“We’re getting the savings whether the city pays for the premium or not,” Schroeder said. “What’s really driving this is the fact that other cities are paying this premium. It’s an attempt to be fair.”

Schroeder said Spokane’s decision leaves Bremerton as the last Washington city not paying firefighter Part B premiums.

Spokane Mayor Hession said had he realized the topic was under consideration by the council, he would have testified against it. The mayor said the council didn’t appear to adequately consider the financial impact and noted that the issue has been considered by city leaders for years.

“It’s been rejected every time,” Hession said.

He added that out of fairness, he expects the city to consider increasing police benefits.

“It would be a difficult argument now to say that we should be treating (fire and police) differently,” Hession said.

Before Monday’s vote, the city paid the Part B premiums only of police hired before March 1970.

In a 6-1 vote last year, the council refused to pay the premiums of police hired from March 1970 to October 1977. At the time, council members said the city couldn’t afford the cost. Only Councilman Bob Apple supported the benefit for police.

Last week, City Council members Verner, French, Brad Stark and Council President Joe Shogan joined Apple in support of the fire benefit increase. McLaughlin and Councilman Rob Crow were absent.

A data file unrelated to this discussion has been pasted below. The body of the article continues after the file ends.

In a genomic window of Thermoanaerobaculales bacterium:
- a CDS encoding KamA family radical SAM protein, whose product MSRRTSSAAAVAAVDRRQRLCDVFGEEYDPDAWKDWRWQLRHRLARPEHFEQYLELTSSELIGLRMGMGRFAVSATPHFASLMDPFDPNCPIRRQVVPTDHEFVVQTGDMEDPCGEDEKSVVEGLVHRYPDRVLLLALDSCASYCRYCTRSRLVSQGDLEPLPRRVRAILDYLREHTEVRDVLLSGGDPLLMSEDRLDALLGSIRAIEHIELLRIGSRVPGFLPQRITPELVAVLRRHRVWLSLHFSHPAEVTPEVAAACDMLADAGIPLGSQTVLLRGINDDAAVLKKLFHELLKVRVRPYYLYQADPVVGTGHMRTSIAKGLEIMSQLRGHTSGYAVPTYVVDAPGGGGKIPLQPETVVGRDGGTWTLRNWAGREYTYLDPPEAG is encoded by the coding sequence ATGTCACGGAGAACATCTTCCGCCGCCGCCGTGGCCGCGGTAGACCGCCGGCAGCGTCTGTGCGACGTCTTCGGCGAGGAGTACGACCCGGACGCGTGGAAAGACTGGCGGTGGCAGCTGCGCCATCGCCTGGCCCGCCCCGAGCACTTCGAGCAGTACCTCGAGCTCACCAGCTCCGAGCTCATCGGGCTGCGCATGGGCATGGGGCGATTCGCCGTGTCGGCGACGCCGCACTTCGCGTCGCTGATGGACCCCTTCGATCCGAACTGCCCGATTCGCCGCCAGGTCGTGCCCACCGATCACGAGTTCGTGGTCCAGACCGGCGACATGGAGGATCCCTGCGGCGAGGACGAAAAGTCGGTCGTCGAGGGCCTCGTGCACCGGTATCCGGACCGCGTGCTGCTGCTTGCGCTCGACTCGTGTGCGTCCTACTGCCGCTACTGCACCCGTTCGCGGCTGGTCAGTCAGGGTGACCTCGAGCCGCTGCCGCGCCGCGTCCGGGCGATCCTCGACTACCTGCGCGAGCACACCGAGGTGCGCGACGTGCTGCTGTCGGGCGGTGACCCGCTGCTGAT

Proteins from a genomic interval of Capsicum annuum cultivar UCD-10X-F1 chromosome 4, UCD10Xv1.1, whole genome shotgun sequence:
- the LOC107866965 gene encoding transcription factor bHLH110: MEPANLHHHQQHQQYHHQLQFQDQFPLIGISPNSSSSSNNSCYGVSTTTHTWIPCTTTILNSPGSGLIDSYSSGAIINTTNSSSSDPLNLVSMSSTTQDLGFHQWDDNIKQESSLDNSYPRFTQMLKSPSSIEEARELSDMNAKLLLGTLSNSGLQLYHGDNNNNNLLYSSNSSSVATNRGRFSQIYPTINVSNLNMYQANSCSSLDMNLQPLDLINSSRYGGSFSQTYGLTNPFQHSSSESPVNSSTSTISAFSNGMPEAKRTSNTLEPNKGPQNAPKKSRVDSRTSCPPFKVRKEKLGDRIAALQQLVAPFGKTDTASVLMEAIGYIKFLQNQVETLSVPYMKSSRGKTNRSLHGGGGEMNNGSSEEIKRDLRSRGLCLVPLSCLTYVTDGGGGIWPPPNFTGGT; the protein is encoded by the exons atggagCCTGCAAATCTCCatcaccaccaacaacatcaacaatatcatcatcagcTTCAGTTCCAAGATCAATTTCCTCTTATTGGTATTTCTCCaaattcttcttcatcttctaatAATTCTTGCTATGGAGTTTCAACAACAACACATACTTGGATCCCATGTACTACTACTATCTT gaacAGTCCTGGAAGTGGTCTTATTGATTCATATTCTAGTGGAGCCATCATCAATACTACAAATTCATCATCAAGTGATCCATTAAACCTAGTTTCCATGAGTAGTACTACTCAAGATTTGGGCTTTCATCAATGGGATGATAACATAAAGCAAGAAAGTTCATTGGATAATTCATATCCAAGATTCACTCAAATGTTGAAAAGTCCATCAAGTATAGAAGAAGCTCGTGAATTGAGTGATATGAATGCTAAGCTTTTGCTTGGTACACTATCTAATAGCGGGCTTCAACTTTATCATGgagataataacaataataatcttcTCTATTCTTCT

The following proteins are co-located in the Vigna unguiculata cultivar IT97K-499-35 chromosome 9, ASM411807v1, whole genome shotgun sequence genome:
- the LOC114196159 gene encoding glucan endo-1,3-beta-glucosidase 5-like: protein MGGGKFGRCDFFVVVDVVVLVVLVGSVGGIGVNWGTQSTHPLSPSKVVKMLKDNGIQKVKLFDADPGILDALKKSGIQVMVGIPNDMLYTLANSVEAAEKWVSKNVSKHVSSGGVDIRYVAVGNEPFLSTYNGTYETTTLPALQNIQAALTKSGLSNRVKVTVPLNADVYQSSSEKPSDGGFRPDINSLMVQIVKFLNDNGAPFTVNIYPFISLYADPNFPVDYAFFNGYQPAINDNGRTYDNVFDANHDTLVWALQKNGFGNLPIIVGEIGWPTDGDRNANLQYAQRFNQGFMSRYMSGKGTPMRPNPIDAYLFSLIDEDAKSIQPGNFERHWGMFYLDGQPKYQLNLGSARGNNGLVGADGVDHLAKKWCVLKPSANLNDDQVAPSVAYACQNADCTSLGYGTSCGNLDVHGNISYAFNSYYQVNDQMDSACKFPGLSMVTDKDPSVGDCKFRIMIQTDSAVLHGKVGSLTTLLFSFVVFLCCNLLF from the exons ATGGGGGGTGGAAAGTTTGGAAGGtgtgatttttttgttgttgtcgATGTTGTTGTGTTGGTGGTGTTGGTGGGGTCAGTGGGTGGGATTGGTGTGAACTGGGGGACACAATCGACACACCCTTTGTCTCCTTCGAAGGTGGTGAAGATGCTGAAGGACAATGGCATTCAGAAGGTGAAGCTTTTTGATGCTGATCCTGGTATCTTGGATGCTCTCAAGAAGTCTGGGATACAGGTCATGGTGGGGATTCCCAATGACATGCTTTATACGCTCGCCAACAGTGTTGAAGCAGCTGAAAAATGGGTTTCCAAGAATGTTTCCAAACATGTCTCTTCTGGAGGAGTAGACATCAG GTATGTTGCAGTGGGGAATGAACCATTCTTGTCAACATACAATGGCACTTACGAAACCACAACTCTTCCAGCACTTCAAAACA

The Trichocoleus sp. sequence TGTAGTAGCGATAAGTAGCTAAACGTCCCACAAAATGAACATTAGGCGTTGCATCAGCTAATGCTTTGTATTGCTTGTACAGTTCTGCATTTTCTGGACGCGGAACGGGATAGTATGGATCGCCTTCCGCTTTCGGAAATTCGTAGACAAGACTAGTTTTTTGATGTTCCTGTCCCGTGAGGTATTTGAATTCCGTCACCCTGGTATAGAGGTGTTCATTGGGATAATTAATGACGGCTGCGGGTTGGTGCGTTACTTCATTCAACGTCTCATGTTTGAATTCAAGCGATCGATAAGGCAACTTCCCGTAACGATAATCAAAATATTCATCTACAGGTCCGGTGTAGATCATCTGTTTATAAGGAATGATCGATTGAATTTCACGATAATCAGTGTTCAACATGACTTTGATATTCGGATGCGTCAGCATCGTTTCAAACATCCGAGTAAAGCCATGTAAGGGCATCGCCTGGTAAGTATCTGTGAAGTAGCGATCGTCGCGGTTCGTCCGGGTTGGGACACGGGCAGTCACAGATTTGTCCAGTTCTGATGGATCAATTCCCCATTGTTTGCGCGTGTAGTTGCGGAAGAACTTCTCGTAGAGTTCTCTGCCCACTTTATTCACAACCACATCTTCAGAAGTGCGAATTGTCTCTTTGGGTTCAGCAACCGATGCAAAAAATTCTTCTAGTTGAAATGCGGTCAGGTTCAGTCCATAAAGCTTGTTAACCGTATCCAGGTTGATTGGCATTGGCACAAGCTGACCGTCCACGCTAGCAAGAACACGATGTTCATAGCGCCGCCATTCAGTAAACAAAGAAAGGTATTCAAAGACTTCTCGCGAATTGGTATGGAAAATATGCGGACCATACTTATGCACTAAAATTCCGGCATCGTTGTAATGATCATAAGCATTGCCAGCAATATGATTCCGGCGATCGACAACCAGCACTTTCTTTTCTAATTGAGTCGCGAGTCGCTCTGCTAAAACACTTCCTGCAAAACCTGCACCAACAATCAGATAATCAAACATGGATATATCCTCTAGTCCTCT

Verner said the difference with the fire proposal was that there was more financial information available.

Shogan said his vote was different because the fire pension board recommended the change, while the police pension board had recommended against it last year.

He added that retired police don’t have a pension fund, so all their benefits come directly from city coffers.

“I felt it was another draw on the city’s general fund,” Shogan said, explaining his vote regarding police premiums.

According to an actuarial report, which was given to the council the same day as the vote, city general fund money will be needed to pay for the new fire benefit. But because of the existence of the fire pension fund, the extra tax money needed won’t be collected for more than a decade.

The first year of Part B payments is estimated to cost $155,000. From there, the annual cost rises to a high of $420,000 in 2019, before beginning to fall.

The city’s fire pension fund receives an annual property tax subsidy to keep it solvent.

Because of the benefit change, tax payments to the pension fund will end in 2020 instead of 2019 and the expected 2019 payment will increase by $4.5 million, according to the report. The extra needed in 2020 is estimated at $5.3 million.

“The fund itself will still be sound,” said city retirement director Leo Griffin. “Does it mean that more tax dollars will be needed in the future to realize a fully funded status? Yes.”

The report, conducted by Milliman Consultants and Actuaries, says the change increases total benefits for the firefighters by 7.7 percent.

Shogan, who is on the police pension board, said he expects the group to reconsider the benefit for police.

Greg Borg, president of Local 29, the firefighters union, said the group has been advocating for the change for years. The state began allowing cities to pay for the benefits in 1992, according to city records.

“I just got a council that was willing to listen to the issues,” Borg said.

He added that he believes police deserve the same benefit.

“I think that’s only fair,” Borg said.